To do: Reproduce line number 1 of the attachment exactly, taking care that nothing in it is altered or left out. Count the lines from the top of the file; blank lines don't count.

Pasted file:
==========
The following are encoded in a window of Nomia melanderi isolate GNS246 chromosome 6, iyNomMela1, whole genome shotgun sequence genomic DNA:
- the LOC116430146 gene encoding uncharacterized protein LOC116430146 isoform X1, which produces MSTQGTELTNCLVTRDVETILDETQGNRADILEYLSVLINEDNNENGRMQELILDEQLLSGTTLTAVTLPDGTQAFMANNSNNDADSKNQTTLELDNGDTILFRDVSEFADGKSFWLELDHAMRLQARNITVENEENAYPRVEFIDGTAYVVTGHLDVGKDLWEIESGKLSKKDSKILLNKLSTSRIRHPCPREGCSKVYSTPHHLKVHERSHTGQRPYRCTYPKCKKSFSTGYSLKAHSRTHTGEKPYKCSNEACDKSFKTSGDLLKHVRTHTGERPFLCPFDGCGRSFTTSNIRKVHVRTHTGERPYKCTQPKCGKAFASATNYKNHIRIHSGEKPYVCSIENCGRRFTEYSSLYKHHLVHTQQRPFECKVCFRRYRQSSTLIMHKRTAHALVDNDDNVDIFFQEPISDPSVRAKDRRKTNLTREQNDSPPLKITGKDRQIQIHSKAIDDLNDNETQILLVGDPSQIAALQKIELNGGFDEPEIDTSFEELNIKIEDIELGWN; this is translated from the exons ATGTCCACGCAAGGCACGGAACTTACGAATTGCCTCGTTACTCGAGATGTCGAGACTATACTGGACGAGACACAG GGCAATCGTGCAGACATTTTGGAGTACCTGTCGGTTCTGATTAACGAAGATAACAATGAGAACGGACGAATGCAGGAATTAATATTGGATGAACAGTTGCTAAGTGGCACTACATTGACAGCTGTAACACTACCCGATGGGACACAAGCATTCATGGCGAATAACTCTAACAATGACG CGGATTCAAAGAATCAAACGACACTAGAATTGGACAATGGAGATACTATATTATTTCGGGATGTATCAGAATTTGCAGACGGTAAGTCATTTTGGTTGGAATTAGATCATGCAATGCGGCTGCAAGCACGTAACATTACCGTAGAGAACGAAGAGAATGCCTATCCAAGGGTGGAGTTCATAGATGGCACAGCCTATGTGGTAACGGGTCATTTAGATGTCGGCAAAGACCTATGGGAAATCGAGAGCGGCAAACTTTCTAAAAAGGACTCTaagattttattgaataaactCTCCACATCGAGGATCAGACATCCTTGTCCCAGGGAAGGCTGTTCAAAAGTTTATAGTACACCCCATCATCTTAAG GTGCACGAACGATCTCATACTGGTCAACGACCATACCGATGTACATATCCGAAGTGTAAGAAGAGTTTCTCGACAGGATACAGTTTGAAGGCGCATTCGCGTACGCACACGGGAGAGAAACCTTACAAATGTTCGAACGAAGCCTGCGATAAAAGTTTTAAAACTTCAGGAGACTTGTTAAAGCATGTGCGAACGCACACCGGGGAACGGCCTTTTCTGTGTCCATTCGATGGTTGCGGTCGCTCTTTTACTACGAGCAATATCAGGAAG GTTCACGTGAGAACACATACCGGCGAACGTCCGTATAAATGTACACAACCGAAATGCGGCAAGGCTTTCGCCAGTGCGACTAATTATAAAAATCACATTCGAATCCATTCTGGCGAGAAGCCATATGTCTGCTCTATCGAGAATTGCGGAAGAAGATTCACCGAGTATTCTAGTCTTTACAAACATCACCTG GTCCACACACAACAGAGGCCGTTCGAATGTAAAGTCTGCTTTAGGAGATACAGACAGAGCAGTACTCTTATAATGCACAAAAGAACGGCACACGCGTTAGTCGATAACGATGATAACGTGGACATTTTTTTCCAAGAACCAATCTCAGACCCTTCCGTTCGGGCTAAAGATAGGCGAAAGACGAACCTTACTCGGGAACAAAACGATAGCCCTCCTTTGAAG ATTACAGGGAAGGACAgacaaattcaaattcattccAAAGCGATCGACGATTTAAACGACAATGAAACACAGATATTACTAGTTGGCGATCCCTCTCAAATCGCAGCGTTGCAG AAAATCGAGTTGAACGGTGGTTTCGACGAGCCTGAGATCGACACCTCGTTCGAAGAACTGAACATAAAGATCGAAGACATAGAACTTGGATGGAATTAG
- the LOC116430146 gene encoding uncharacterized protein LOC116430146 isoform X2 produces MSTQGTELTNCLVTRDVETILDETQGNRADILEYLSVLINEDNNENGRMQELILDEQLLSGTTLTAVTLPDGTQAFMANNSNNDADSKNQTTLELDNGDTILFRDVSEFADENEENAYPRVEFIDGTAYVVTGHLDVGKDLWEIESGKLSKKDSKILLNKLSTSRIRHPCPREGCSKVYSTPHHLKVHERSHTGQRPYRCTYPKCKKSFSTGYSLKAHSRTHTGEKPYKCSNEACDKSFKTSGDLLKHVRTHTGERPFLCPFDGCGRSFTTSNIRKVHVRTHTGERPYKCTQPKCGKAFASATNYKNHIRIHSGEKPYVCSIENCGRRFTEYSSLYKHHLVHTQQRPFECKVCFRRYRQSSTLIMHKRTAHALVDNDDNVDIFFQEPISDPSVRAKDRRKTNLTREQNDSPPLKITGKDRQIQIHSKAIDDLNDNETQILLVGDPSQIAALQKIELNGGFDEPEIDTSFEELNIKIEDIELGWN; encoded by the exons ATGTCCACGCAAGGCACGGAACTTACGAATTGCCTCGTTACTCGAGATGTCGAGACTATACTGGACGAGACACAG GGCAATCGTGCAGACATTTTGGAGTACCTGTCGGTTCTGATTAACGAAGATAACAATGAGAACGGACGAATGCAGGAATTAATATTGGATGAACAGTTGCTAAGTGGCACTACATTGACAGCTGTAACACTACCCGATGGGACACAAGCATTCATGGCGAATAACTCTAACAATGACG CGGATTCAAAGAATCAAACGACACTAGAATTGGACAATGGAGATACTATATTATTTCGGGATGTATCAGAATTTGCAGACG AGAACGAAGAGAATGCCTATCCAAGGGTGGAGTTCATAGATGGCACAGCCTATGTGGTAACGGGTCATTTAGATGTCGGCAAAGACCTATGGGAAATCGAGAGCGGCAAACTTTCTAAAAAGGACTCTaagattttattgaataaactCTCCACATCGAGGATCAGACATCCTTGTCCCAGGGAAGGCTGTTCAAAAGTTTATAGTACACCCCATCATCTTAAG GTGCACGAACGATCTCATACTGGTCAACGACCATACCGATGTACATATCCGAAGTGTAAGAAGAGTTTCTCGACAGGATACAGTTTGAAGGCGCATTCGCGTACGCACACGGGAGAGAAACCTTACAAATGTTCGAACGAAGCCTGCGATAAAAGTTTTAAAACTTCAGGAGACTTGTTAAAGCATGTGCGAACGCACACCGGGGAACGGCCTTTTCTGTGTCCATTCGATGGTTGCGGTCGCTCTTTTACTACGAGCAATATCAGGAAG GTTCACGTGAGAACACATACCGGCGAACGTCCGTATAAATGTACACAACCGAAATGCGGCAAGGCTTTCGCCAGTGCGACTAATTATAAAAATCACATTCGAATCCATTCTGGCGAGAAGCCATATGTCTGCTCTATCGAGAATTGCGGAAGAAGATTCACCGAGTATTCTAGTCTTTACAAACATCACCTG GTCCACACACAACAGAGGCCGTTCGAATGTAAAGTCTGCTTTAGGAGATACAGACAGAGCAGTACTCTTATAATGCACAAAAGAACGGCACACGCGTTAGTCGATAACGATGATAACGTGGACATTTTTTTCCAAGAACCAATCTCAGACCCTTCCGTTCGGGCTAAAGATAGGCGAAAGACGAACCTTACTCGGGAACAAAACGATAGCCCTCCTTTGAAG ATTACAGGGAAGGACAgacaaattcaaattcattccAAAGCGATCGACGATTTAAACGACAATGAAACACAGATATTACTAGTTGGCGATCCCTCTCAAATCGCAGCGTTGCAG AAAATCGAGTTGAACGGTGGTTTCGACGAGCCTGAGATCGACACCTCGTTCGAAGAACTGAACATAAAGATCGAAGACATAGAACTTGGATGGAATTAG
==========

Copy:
The following are encoded in a window of Nomia melanderi isolate GNS246 chromosome 6, iyNomMela1, whole genome shotgun sequence genomic DNA: